The most notable contribution of Wang Niensun as a scholar lay in the field of phonetics and etymology. In his youth he was a student of Tai Chên [q. v.] and from him he acquired his detailed and exact methods in this field. He maintained that in order to grasp the meaning of the Classics one should first acquire a knowledge of etymology. His study in this field resulted in two works of great significance, namely: 讀書雜誌 Tu-shu tsa-chih, 82 chüan, printed 1812–31 in series, with a supplement 志餘 of 2 chüan, printed in 1832; and 廣雅疏證 Kuang-ya shu-chêng, 10 chüan, compiled in the years 1788–96, the last chüan being completed by his son, Wang Yin-chih. The first of these two works consists of annotations and emendations of difficult passages in such ancient texts as the 史記 Shih-chi, 漢書 Han-shu, 管子 Kuan-tzŭ, 墨子 Mo-tzŭ, and 荀子 Hsün-tzŭ. In all his exegetical work he was careful to indicate his sources and to generalize only on a basis of wide study. The Kuang-ya shu-chêng consists of annotations, corrections, and amplifications with further examples, of the dictionary, 廣雅 Kuang-ya, compiled by Chang I 張揖 ( 稚讓) during the T'ai-ho reign-period (227–232 A.D.). He revised the work, but did not succeed in reprinting it. His emendations and additions, numbering some five hundred, were reassembled and published by Lo Chên-yü (see under Chao Chih-ch'ien) under the title Kuang-ya shu-chêng pu-chêng (補正), with a postscript dated 1928. While working on the Kuang-ya, Wang Nien-sun also corrected the pronunciations given in the Kuang-ya yin (音), a work compiled by Ts'ao Hsien 曹憲 who lived at the close of the sixth and the beginning of the seventh centuries. Other studies by Wang Nien-sun in phonetics appear in his 古韻譜 Ku-yün p'u, 2 chüan, in which he divides ancient rhymes—on the basis of examples drawn from various classics—into twenty-one categories which by further study he later raised to twentytwo. His method was apparently more detailed than that of Ku Yen-wu and Tuan Yü-ts'ai [q. v.] who had divided ancient rhymes into ten and seventeen classes respectively. In this work are also recorded the results of his studies on the four tones (particularly the ju-shêng 入聲) in which he made significant discoveries. The work was not printed until 1925 when it was published by Lo Chên-yü in the 高郵王氏遺書 Kao-yu Wang-shih i-shu, 8 ts'ê 册, together with other writings by members of the Wang family. Certain unpublished manuscripts of Wang Niensun on the subject of rhymes, once owned by Lo Chên-yü, are now preserved in the National Library of Peiping. A list of some of the titles appears in the Bulletin of the National Library of Peiping, vol. 4, no. 1, (Jan.–Feb. 1930). The following two fragments of Wang Nien-sun's studies are also found in the Kao-yu Wang-shih i-shu: 釋大 Shih-ta, 8 chüan, an etymological study of the character for "large" (ta 大) with its related meanings, and with examples drawn from various texts of antiquity; and 方言疏證補 Fang-yen shu-chêng pi, 1 chüan, written in 1787. In it he attempts to amplify Tai Chên's comments on the Fang-yên (see under Ch'ien Ta-chao), but he scarcely completed one chüan. Other minor studies by Wang Nien-sun in phonetics and etymology appear in various ts'ung-shu.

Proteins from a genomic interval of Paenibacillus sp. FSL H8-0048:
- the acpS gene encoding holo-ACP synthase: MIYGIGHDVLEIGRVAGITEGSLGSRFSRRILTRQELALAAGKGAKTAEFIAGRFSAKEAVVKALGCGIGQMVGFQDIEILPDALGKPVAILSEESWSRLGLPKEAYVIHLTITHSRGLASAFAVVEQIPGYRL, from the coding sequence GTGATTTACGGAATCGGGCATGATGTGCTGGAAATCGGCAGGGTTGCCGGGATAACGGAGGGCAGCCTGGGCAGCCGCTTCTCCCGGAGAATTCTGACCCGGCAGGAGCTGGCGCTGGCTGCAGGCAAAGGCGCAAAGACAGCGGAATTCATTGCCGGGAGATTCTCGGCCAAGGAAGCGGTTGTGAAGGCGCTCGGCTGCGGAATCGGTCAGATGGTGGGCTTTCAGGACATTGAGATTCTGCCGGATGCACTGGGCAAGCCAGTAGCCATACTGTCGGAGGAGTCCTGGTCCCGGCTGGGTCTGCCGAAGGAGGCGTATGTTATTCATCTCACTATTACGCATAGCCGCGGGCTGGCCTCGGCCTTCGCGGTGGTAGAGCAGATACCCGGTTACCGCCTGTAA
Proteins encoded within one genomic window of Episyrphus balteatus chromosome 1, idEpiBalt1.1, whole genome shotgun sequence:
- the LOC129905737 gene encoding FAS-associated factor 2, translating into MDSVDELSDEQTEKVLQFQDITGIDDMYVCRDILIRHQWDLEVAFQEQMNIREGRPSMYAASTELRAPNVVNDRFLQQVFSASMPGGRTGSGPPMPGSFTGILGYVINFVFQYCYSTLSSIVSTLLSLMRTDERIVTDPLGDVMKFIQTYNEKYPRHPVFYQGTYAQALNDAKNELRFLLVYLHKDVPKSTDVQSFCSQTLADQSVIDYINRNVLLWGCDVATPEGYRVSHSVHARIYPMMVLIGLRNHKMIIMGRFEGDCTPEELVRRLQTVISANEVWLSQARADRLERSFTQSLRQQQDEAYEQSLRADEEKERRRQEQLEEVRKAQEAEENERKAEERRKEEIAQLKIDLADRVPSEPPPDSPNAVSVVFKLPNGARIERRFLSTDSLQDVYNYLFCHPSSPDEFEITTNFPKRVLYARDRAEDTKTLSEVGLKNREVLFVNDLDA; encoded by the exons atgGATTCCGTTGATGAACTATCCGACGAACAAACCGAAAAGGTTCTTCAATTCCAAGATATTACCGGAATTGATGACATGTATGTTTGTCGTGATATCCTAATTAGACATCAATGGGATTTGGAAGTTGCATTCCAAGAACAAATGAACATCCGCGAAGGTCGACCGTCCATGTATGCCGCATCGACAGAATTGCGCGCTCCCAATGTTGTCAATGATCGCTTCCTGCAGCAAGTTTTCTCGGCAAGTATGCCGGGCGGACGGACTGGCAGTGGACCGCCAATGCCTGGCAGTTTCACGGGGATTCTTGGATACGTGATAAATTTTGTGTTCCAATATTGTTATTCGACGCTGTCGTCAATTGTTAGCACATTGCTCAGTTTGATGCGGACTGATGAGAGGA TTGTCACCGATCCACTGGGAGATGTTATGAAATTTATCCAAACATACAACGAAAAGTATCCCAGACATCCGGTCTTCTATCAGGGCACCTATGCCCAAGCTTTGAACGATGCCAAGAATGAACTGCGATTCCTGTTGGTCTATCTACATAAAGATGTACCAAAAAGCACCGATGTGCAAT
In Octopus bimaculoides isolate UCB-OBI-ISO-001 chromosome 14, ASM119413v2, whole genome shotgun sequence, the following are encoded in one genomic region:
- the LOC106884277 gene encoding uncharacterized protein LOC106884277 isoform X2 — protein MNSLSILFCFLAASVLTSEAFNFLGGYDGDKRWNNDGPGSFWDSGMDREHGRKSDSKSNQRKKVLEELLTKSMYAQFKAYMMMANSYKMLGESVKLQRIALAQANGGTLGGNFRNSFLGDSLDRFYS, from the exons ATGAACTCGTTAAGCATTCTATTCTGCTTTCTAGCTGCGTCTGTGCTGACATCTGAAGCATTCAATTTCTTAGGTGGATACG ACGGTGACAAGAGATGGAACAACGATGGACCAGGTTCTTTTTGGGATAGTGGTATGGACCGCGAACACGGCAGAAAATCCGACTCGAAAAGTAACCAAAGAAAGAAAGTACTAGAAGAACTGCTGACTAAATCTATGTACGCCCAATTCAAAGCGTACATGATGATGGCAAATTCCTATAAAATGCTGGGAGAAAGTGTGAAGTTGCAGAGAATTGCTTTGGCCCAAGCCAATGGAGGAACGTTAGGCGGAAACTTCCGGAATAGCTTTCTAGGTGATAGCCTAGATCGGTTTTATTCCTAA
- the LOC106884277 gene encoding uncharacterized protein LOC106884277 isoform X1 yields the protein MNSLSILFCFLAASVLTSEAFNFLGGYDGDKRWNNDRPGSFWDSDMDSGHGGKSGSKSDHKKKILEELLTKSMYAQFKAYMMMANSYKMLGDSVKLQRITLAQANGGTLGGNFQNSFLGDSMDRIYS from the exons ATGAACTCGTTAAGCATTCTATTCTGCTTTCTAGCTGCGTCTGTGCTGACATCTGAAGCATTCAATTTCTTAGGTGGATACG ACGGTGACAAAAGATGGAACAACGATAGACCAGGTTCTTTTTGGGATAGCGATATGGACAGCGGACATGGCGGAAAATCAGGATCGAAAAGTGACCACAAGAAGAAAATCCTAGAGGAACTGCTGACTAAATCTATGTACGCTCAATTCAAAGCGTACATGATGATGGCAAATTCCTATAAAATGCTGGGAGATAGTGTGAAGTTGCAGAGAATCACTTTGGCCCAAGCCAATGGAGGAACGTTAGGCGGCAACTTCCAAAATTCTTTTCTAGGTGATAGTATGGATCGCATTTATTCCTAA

Wang Nien-sun had two sons: the afore-mentioned Wang Yin-chih, and Wang Ching-chih 王敬之 (寬甫, 1778–1856). The latter was a hsiu-ts'ai and the author, among others, of two collections of verse, entitled: 三十六湖漁唱 San-shih-liu hu yü ch'ang, 3 ts'ê; and 小言集 Hsiao-yen chi, 6 ts'ê.
[3/212/48a; 13/5/24a; 20/3/00; Liang Ch'i-ch'ao, Chung-kuo chin san-pai-nien hsüeh-shu shih (see bible under Hui Tung), pp. 328–74; Hu Shih wên-ts'un (see bible under Li Ju-chên), series 3 (1930) pp. 320–38; Lu Tsung-ta, "Notes on Two Manuscripts of Wang Nien-sun Preserved in the Peking National University" (in Chinese), Kuo-hsüeh chi-k'an (Journal of Sinological Studies), vol. 3, no. 1 (1932) pp. 163–74, vol. 5, no. 2, pp. 129–74; Pan-li Ssŭ-k'u ch'üan-shu tang-an (see bibl. under Chi Yün), passim; Nien-p'u by Liu P'an-sui in Nü shih-ta hsüeh-shu chi-k'an (Women's Normal University Quarterly, Peking), vol. 1, no. 3 (1930); Nien-p'u by Min Êr-ch'ang (1931).]